I hadn’t originally planned on it but we might as well continue down the same walkway with todays photo. This is Kerr Mill. The photo was taken from just over the bridge featured in yesterday’s photo which was just around the curve from the leaves on the walkway photos of the day before. By now you should feel like you’ve been there.
I’ve photographed and posted photos of the mill before, but I don’t believe I’ve ever dived into the history of the site. Kerr Mill was built in 1823 and is located in Rowan County, NC in the small community of Millbridge. As a side note, Google Maps is off on its location of both the mill and the park by at least a mile or so.
For those interested, here’s some historical facts about the area courtesy of the Rowan County Parks and Recreation:
1762 – Millbridge community is settled.
1794 – Dr. Samuel McCorkle opened the Zion Parnassus Academy – First normal school in the United States – near Thyatira Church.
1823 – Joseph Kerr constructs Kerr Mill on his 1500 acre plantation located between Sills and Cathey’s Creeks.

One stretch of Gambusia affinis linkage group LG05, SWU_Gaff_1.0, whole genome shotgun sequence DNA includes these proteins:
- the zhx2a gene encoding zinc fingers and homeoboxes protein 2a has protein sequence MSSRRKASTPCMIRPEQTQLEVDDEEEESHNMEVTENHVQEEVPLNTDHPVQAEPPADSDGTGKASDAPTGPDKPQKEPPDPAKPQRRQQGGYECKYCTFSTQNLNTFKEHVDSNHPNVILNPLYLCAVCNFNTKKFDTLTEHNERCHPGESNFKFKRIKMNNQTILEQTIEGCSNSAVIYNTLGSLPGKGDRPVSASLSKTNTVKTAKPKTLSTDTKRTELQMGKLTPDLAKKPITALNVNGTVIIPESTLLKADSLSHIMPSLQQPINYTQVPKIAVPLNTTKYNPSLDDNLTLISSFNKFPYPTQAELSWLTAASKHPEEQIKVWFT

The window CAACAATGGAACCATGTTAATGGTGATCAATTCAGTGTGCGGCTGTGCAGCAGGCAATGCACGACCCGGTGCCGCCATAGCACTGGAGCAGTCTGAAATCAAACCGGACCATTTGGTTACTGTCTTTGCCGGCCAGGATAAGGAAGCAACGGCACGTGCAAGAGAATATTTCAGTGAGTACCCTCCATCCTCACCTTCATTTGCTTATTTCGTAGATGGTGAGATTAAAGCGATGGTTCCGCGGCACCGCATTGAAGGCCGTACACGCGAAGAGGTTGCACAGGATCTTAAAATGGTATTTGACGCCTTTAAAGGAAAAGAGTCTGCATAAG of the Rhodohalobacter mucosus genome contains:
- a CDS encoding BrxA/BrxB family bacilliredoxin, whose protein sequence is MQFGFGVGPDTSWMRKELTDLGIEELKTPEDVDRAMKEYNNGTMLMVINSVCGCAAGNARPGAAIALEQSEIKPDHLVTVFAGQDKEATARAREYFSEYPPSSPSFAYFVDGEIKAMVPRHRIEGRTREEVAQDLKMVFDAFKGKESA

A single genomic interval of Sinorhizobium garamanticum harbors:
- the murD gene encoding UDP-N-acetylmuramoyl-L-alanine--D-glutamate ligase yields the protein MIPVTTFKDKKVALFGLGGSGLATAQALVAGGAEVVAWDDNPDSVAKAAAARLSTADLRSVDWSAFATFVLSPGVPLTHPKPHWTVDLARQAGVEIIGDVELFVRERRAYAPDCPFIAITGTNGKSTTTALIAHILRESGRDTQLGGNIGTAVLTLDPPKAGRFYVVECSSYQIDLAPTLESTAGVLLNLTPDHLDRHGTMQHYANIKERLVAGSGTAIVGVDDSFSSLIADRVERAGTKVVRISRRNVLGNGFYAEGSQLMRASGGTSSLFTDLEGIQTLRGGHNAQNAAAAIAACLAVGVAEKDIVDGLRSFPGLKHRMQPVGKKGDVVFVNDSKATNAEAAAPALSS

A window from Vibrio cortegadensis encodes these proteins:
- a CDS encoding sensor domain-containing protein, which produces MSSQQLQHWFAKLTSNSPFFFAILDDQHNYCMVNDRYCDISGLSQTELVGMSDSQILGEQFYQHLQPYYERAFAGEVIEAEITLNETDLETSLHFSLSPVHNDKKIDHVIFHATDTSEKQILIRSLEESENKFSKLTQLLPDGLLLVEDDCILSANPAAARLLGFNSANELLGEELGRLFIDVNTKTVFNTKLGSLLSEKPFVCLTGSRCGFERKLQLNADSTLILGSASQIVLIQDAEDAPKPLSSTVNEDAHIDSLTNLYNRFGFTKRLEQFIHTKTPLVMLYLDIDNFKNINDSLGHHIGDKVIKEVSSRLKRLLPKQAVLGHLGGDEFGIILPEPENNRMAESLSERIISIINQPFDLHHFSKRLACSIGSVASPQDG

1861-1865 – Dr. Samuel Kerr, son of Joseph Kerr, strongly supports the Confederacy and by the end of the war Dr. Kerr was destroyed financially.
1865-1872 – Kerr Mill operates on a small scale to serve the needs of the small group of tenant farmers who were working the run down and neglected fields of the Kerr Plantation.
1872 – James Samuel McCubbins purchases 593 acres, the Kerr Mansion, and the mill for $8,140.
1876 – James McCubbins operates Kerr Mill using an undershot wheel which was fed by a long mill race and canal.
1887 – McCubbins and his partner, John Harrison, complete retooling of Kerr Mill to a roller mill powered by a steam engine.
1895 – John W. Page acquires complete title to Kerr Mill.
1900 – Pleasant Owen Tatum purchases the mill from John Page and operates the mill until 1908.
1908 – James Wiseman Sloan purchases Kerr Mill for $3,000.
1925 – Kerr Mill is now powered by a Bessemer diesel engine.
1927 – James W. Sloan sells Kerr Mill to his nephew, James Andrew Sloan, for “one dollar and other valuable considerations.”
We here in America often consider 240+ years of history as being ancient but compared to other regions and nations of the world it is but a very small segment.
When they are dry the bricks of Kerr Mill have a low contrast but on this day they were wet and each individual brick was very distinct. I was lucky there was enough breeze to lift the wet flag to full extension.
That same breeze gave a nice chill to wet clothes.